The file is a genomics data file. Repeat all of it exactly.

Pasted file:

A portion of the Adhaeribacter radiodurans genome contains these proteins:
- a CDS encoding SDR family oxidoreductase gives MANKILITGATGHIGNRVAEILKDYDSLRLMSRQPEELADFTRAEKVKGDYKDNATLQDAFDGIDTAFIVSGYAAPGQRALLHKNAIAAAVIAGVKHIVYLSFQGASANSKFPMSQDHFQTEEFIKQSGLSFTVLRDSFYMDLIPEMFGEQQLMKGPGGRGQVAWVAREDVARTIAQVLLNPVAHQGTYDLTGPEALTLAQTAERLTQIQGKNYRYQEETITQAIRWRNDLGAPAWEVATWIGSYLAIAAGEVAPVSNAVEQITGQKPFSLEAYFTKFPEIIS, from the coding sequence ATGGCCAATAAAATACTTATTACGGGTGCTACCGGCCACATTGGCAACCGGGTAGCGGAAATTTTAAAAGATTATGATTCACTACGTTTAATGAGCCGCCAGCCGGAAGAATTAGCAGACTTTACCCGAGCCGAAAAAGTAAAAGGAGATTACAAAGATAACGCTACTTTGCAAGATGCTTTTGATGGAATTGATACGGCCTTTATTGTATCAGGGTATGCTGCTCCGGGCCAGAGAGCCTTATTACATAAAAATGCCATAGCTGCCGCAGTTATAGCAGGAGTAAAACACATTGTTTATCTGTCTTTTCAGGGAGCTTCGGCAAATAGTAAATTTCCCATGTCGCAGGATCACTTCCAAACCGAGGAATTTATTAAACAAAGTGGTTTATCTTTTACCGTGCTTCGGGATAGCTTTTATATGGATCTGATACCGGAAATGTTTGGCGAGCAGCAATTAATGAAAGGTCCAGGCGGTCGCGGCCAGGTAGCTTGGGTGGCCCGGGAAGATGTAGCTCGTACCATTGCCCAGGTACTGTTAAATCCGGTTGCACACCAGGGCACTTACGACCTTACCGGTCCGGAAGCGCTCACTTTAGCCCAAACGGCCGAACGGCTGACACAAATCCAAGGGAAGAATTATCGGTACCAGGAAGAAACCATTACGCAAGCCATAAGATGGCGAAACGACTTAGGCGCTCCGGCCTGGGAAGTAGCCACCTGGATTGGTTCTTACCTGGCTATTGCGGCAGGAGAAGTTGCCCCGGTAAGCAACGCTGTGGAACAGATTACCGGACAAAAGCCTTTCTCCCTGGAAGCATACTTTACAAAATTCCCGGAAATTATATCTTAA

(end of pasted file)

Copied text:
A portion of the Adhaeribacter radiodurans genome contains these proteins:
- a CDS encoding SDR family oxidoreductase gives MANKILITGATGHIGNRVAEILKDYDSLRLMSRQPEELADFTRAEKVKGDYKDNATLQDAFDGIDTAFIVSGYAAPGQRALLHKNAIAAAVIAGVKHIVYLSFQGASANSKFPMSQDHFQTEEFIKQSGLSFTVLRDSFYMDLIPEMFGEQQLMKGPGGRGQVAWVAREDVARTIAQVLLNPVAHQGTYDLTGPEALTLAQTAERLTQIQGKNYRYQEETITQAIRWRNDLGAPAWEVATWIGSYLAIAAGEVAPVSNAVEQITGQKPFSLEAYFTKFPEIIS, from the coding sequence ATGGCCAATAAAATACTTATTACGGGTGCTACCGGCCACATTGGCAACCGGGTAGCGGAAATTTTAAAAGATTATGATTCACTACGTTTAATGAGCCGCCAGCCGGAAGAATTAGCAGACTTTACCCGAGCCGAAAAAGTAAAAGGAGATTACAAAGATAACGCTACTTTGCAAGATGCTTTTGATGGAATTGATACGGCCTTTATTGTATCAGGGTATGCTGCTCCGGGCCAGAGAGCCTTATTACATAAAAATGCCATAGCTGCCGCAGTTATAGCAGGAGTAAAACACATTGTTTATCTGTCTTTTCAGGGAGCTTCGGCAAATAGTAAATTTCCCATGTCGCAGGATCACTTCCAAACCGAGGAATTTATTAAACAAAGTGGTTTATCTTTTACCGTGCTTCGGGATAGCTTTTATATGGATCTGATACCGGAAATGTTTGGCGAGCAGCAATTAATGAAAGGTCCAGGCGGTCGCGGCCAGGTAGCTTGGGTGGCCCGGGAAGATGTAGCTCGTACCATTGCCCAGGTACTGTTAAATCCGGTTGCACACCAGGGCACTTACGACCTTACCGGTCCGGAAGCGCTCACTTTAGCCCAAACGGCCGAACGGCTGACACAAATCCAAGGGAAGAATTATCGGTACCAGGAAGAAACCATTACGCAAGCCATAAGATGGCGAAACGACTTAGGCGCTCCGGCCTGGGAAGTAGCCACCTGGATTGGTTCTTACCTGGCTATTGCGGCAGGAGAAGTTGCCCCGGTAAGCAACGCTGTGGAACAGATTACCGGACAAAAGCCTTTCTCCCTGGAAGCATACTTTACAAAATTCCCGGAAATTATATCTTAA